So there you have it folks. Just when you have your whole life perfectly mapped out (in your head), along comes that wake-up call named reality. She holds out on the things you THINK you need the most, and manages to surprise you when you least expect it. So you want two point two kids? Think again, turns out you really wanted five. Including twins. And four of them are boys. So you’re twenty-five and shudder in horror at the thought of another person actually FEEDING from your perfectly pert breasts? Well I bet when reality comes knocking on your door you just may end up being the proud breastfeeding mother of a toddler.

But I’ll let you in on a secret.

She’s actually not all that bad. Somehow she has this knack of giving you what you didn’t even know you really wanted.

It also helps that she will often throw in some temporary amnesia to soften any blows.

Signing off,
a REALLY happy (and slightly drunk),

Ana. xoxo

6 thoughts on “When Reality Bites.

  1. I didn’t realise your first 2 children were so close in age. Mine too…there went that well spaced out plan! You’re right – there’s no such thing as a plan in parenthood, well, not one you can stick to anyway. Great post x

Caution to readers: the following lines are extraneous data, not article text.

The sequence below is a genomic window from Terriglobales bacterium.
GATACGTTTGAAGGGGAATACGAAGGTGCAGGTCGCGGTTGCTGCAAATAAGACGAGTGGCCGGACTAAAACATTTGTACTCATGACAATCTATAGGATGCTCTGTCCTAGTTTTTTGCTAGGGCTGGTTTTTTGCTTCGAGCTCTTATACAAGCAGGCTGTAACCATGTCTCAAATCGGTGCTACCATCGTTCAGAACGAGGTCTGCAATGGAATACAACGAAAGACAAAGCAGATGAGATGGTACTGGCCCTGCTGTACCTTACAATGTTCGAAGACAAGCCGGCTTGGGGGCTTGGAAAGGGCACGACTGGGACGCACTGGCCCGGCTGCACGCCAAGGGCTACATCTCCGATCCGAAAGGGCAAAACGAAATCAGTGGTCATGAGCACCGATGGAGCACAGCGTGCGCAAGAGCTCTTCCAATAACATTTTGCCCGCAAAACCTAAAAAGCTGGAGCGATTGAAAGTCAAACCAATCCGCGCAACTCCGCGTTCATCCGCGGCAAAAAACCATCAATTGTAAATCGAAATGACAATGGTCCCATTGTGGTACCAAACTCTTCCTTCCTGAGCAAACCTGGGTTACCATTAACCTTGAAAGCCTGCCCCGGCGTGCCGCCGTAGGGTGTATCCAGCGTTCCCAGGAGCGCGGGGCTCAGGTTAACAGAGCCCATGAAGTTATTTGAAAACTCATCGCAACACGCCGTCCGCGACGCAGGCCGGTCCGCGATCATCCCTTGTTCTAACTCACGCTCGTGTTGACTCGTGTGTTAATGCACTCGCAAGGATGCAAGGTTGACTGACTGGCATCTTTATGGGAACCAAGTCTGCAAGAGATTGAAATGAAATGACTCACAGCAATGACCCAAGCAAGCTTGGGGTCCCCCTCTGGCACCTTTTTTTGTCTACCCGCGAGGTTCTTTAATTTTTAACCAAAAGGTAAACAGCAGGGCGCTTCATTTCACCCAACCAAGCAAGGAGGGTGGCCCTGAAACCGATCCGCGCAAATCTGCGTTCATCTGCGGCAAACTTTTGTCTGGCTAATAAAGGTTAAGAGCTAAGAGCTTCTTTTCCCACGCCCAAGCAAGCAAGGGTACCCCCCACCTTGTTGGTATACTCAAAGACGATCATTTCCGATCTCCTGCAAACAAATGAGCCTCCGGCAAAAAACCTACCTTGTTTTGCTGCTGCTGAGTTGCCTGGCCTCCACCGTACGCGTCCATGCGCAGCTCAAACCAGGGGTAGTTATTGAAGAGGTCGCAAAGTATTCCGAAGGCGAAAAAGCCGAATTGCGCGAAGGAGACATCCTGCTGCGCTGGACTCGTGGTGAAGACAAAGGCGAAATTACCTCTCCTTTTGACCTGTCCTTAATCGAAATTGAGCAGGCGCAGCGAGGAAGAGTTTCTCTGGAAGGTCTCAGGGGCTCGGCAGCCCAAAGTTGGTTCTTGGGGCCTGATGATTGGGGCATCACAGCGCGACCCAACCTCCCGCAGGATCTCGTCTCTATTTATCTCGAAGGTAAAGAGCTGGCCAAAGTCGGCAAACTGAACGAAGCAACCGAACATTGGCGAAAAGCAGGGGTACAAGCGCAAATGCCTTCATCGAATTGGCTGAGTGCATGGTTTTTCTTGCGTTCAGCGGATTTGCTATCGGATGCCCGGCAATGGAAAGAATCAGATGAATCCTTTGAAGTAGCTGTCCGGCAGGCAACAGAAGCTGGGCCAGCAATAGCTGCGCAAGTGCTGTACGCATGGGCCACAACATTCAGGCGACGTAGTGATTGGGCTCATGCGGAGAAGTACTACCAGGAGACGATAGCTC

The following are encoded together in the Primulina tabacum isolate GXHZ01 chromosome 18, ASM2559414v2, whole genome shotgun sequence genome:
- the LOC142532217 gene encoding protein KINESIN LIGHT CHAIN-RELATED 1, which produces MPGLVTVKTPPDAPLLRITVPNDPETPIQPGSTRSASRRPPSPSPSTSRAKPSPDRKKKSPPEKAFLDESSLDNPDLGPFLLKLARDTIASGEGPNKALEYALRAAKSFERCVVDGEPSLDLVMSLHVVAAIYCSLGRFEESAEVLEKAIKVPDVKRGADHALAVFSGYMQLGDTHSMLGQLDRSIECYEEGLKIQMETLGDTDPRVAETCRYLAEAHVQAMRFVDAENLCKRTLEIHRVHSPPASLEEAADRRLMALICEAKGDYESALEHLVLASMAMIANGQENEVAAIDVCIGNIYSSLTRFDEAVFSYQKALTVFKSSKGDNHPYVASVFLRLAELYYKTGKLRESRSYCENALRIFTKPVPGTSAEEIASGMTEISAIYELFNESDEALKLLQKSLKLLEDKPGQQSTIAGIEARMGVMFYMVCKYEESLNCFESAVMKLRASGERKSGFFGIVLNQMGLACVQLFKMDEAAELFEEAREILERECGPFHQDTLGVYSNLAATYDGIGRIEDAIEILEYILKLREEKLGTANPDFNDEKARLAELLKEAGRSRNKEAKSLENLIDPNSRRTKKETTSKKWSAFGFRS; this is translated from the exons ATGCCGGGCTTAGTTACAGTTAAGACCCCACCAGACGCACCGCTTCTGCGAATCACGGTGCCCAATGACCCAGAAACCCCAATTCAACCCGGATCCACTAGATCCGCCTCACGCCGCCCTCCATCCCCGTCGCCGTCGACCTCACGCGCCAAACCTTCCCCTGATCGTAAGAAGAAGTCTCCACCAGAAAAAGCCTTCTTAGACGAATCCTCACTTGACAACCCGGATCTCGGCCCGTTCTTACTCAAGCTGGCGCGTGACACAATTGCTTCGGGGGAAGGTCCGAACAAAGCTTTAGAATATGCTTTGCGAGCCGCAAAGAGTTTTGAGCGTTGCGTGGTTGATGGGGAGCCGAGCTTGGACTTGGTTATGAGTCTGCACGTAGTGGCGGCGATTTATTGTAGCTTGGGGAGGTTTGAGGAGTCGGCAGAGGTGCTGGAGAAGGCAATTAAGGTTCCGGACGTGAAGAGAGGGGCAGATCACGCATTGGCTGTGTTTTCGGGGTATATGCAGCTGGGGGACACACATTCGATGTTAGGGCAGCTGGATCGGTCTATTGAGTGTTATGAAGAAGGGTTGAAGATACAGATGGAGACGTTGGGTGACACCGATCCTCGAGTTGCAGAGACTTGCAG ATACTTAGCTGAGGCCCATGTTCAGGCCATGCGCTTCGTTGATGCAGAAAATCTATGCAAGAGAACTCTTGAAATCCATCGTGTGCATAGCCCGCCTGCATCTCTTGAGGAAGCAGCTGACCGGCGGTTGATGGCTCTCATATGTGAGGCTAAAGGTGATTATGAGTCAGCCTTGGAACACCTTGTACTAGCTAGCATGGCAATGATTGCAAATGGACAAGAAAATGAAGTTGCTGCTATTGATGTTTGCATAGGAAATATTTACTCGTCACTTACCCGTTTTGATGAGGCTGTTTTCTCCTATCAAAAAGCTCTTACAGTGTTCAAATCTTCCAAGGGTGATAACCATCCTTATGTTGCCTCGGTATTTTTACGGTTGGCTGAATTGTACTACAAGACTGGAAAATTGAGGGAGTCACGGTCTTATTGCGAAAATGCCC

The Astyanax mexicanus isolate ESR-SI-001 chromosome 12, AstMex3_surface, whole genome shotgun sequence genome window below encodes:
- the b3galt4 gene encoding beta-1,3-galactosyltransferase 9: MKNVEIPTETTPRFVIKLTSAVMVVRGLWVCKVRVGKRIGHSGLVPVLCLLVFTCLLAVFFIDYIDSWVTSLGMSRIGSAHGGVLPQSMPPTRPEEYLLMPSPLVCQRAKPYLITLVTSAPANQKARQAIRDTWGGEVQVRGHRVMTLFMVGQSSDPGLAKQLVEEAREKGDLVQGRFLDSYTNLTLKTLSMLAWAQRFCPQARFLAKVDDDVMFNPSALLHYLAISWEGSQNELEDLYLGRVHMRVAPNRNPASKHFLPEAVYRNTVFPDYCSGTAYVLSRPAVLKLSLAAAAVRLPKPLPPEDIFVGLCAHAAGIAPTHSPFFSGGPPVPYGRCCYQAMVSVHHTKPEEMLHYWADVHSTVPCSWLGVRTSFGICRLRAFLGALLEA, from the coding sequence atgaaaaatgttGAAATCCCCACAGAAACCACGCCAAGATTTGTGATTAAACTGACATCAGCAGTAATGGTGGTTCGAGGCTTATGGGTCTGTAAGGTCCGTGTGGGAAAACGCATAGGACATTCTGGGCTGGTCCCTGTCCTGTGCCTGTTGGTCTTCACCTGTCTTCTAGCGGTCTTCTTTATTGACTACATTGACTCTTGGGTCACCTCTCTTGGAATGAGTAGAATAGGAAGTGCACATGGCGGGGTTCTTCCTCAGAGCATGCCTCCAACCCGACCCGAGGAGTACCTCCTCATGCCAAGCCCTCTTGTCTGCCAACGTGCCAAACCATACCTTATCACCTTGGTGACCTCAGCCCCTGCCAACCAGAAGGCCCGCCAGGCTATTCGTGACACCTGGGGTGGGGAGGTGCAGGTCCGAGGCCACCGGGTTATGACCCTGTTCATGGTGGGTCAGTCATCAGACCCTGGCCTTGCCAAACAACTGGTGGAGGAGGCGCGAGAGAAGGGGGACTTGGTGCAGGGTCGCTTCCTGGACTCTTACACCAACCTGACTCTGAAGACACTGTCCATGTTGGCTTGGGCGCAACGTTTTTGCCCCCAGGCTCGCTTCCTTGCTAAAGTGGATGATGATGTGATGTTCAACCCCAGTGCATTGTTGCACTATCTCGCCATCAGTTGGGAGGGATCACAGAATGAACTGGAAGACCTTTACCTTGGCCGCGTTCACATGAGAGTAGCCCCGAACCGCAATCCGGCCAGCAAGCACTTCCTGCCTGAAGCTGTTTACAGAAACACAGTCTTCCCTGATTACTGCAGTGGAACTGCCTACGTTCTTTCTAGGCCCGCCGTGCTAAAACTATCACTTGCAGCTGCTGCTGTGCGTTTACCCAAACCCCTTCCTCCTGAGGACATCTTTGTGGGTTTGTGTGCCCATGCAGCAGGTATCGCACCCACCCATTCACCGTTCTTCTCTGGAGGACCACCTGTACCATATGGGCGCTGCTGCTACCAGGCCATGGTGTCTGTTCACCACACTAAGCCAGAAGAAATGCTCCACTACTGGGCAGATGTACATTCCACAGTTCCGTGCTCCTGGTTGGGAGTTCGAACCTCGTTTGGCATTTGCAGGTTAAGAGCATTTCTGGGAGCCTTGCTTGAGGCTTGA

2. Thanks for writing this. I can relate so much to your experience. I became unexpectedly pregnant in our first month of being married. I had only just started my career, which I put aside each baby. And now with number 3 I’ve really put it aside.

    It’s a little disappointing, but hey, I have it good in so many other ways, I can’t complain. Like you say, life has a funny way of giving you what you need.

    • I hear ya. I only have one regret, and that’s the fact that I never went to uni and got a better education. Never got some training and skills in anything. But then I wouldn’t have what I have now either…

    • Thanks for stopping by. And thank you also for the Leibster award nod, I had the fun of joining in on that last year, (there’s a post on it if your interested). I love the blogging awards we give each other, it’s great. Thanks again.